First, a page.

EPRSauthor By / May 16, 2014

Mega trucks: a solution or a problem?

The Weights and Dimensions Directive of 1996 sets maximum vehicle dimensions and weights for national and international road transport in the…

© Nomad_Soul / Fotolia

The Weights and Dimensions Directive of 1996 sets maximum vehicle dimensions and weights for national and international road transport in the EU. However, Member States are able to decide on derogations from these rules for vehicles used only in national transport. Longer and heavier vehicles (LHVs) also known as mega trucks, gigaliners, eurocombis, and ecoliners, typically measure 25.25 metres in length and up to 60 tonnes in weight. They are currently allowed in Finland, Sweden and the Netherlands, and are being tested in Denmark and some German Länder.

Mega trucks: a solution or a problem?
© Nomad_Soul / Fotolia

Two contrasting visions underlie the discussion surrounding LHVs. Proponents argue that their use can reduce operational costs and greenhouse gas emissions. Opponents disagree, stressing that LHVs would increase safety concerns and infrastructure challenges with respect to pavements, bridges, and tunnels. The various studies on LHVs have not been able to bring more clarity to the debate, given the persisting disagreements on LHV-related impacts.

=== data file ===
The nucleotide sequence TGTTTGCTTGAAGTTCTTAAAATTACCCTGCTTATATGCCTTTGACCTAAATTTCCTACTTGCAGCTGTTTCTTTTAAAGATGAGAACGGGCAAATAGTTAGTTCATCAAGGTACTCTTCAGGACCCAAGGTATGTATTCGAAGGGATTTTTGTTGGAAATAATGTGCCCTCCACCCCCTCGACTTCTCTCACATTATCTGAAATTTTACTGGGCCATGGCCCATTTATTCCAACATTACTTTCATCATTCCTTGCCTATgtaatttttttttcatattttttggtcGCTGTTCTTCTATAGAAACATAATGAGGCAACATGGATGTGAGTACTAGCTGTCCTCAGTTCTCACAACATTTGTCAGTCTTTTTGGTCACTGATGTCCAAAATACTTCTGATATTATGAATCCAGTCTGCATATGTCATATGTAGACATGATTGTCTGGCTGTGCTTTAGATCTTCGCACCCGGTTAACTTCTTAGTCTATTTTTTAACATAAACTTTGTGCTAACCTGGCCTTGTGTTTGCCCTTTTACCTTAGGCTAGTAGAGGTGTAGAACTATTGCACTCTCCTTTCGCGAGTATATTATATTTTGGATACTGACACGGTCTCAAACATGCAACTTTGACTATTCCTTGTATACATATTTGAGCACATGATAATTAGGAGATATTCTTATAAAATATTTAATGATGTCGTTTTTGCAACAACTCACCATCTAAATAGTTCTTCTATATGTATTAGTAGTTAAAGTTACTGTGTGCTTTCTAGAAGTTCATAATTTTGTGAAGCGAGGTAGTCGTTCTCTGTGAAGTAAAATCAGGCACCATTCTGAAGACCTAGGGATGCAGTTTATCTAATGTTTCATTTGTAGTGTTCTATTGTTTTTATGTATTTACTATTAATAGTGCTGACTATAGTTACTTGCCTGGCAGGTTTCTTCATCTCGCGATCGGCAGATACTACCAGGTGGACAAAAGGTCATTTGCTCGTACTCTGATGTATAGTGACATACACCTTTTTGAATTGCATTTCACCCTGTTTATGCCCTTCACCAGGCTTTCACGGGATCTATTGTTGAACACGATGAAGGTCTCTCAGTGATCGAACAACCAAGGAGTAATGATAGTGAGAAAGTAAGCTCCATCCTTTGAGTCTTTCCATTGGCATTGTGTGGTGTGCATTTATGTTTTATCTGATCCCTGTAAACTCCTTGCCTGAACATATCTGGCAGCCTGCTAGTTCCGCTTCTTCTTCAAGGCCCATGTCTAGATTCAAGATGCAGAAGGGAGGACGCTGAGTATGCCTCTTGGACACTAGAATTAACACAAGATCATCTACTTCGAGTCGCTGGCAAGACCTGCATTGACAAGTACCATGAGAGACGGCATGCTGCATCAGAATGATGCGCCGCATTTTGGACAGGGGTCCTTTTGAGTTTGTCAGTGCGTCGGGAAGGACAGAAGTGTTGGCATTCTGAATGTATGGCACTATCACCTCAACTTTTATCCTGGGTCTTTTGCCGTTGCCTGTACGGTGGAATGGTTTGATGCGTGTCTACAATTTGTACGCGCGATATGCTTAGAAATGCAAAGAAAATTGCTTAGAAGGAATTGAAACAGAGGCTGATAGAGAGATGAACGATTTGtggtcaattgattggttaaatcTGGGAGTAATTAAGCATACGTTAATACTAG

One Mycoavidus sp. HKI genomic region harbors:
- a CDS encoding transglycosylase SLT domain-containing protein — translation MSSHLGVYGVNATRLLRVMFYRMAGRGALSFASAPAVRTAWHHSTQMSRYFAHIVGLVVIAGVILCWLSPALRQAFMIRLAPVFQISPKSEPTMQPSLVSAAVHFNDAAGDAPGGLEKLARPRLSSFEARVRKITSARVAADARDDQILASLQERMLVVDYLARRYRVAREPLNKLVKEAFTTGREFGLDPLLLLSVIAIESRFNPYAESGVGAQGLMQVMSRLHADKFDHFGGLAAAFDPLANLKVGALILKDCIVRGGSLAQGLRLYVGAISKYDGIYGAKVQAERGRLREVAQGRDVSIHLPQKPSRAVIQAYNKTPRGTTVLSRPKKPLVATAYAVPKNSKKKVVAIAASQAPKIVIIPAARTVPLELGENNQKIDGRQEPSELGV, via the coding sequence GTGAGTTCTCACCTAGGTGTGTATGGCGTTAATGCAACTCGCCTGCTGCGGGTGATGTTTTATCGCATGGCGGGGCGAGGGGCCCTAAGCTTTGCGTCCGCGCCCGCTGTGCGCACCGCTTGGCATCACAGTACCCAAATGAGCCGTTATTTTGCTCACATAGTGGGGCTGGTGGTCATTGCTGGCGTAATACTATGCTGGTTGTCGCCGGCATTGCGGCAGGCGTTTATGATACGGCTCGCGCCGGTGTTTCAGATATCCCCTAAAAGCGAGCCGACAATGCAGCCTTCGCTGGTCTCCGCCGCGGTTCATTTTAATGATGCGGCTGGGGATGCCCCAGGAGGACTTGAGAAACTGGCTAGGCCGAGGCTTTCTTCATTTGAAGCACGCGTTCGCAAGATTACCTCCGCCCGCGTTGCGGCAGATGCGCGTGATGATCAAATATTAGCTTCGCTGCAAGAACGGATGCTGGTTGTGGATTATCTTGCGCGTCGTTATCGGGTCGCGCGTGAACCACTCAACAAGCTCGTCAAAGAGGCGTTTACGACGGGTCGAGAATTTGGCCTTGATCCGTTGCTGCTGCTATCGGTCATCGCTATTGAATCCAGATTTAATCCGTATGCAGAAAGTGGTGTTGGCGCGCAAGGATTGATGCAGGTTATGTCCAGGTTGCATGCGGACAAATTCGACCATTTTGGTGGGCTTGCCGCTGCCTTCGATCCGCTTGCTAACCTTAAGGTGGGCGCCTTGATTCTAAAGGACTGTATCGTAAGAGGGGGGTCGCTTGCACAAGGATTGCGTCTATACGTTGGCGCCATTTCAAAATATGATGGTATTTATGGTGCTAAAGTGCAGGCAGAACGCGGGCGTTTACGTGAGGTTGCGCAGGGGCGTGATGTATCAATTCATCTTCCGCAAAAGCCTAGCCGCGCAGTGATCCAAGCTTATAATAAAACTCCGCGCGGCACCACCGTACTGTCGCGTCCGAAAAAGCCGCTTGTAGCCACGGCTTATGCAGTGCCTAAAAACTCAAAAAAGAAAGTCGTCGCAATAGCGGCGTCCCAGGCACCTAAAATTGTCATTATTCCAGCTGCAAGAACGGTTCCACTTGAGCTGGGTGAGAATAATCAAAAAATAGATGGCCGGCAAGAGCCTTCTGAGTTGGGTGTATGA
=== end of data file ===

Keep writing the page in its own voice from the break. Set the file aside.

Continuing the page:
In April 2013, the European Commission proposed revising the Directive to allow more energy-efficient, aerodynamic vehicles to be put on the market, and to improve road safety. The reactions from stakeholders were mixed, with road hauliers, manufacturers, and shippers supporting the proposal, and rail and combined transport operators and environmental protection associations opposing it.

In April 2014, the European Parliament adopted a report in first reading rejecting the controversial proposal to allow cross-border use of LHVs, and urging the Commission to carry out an impact study by 2016. The study should focus on the effects of crossborder LHV traffic on competition, the environment, safety, the cost of infrastructure modernisation, and the distribution of transport operations by road, rail, and water.

Read the whole EPRS Briefing here


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